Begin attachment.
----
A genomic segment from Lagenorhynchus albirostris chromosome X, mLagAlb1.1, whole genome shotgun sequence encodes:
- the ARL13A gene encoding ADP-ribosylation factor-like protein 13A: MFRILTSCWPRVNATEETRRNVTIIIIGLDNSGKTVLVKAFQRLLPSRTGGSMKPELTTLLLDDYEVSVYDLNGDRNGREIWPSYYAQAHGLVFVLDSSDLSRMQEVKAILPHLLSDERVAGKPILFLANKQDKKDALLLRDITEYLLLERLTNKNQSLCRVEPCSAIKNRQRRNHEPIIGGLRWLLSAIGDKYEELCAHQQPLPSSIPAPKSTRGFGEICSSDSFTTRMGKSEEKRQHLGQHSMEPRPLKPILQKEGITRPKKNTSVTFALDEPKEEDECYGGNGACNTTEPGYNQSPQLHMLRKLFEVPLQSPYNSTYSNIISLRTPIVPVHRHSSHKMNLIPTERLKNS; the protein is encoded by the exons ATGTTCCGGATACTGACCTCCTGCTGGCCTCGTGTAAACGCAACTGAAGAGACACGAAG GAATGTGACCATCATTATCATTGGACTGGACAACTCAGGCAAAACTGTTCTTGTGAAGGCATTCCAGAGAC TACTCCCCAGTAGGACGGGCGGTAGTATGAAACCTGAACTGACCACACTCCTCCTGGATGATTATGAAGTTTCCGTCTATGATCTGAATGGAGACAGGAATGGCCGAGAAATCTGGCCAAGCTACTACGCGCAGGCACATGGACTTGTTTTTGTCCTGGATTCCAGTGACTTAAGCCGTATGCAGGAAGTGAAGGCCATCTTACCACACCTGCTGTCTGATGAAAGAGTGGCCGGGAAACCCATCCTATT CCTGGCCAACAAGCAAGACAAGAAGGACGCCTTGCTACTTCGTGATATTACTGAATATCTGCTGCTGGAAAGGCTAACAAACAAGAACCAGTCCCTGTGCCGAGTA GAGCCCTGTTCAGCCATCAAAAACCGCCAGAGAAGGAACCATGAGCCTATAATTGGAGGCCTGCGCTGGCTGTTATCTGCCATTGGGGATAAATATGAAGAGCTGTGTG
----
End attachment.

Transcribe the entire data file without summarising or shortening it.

A genomic segment from Lagenorhynchus albirostris chromosome X, mLagAlb1.1, whole genome shotgun sequence encodes:
- the ARL13A gene encoding ADP-ribosylation factor-like protein 13A: MFRILTSCWPRVNATEETRRNVTIIIIGLDNSGKTVLVKAFQRLLPSRTGGSMKPELTTLLLDDYEVSVYDLNGDRNGREIWPSYYAQAHGLVFVLDSSDLSRMQEVKAILPHLLSDERVAGKPILFLANKQDKKDALLLRDITEYLLLERLTNKNQSLCRVEPCSAIKNRQRRNHEPIIGGLRWLLSAIGDKYEELCAHQQPLPSSIPAPKSTRGFGEICSSDSFTTRMGKSEEKRQHLGQHSMEPRPLKPILQKEGITRPKKNTSVTFALDEPKEEDECYGGNGACNTTEPGYNQSPQLHMLRKLFEVPLQSPYNSTYSNIISLRTPIVPVHRHSSHKMNLIPTERLKNS; the protein is encoded by the exons ATGTTCCGGATACTGACCTCCTGCTGGCCTCGTGTAAACGCAACTGAAGAGACACGAAG GAATGTGACCATCATTATCATTGGACTGGACAACTCAGGCAAAACTGTTCTTGTGAAGGCATTCCAGAGAC TACTCCCCAGTAGGACGGGCGGTAGTATGAAACCTGAACTGACCACACTCCTCCTGGATGATTATGAAGTTTCCGTCTATGATCTGAATGGAGACAGGAATGGCCGAGAAATCTGGCCAAGCTACTACGCGCAGGCACATGGACTTGTTTTTGTCCTGGATTCCAGTGACTTAAGCCGTATGCAGGAAGTGAAGGCCATCTTACCACACCTGCTGTCTGATGAAAGAGTGGCCGGGAAACCCATCCTATT CCTGGCCAACAAGCAAGACAAGAAGGACGCCTTGCTACTTCGTGATATTACTGAATATCTGCTGCTGGAAAGGCTAACAAACAAGAACCAGTCCCTGTGCCGAGTA GAGCCCTGTTCAGCCATCAAAAACCGCCAGAGAAGGAACCATGAGCCTATAATTGGAGGCCTGCGCTGGCTGTTATCTGCCATTGGGGATAAATATGAAGAGCTGTGTG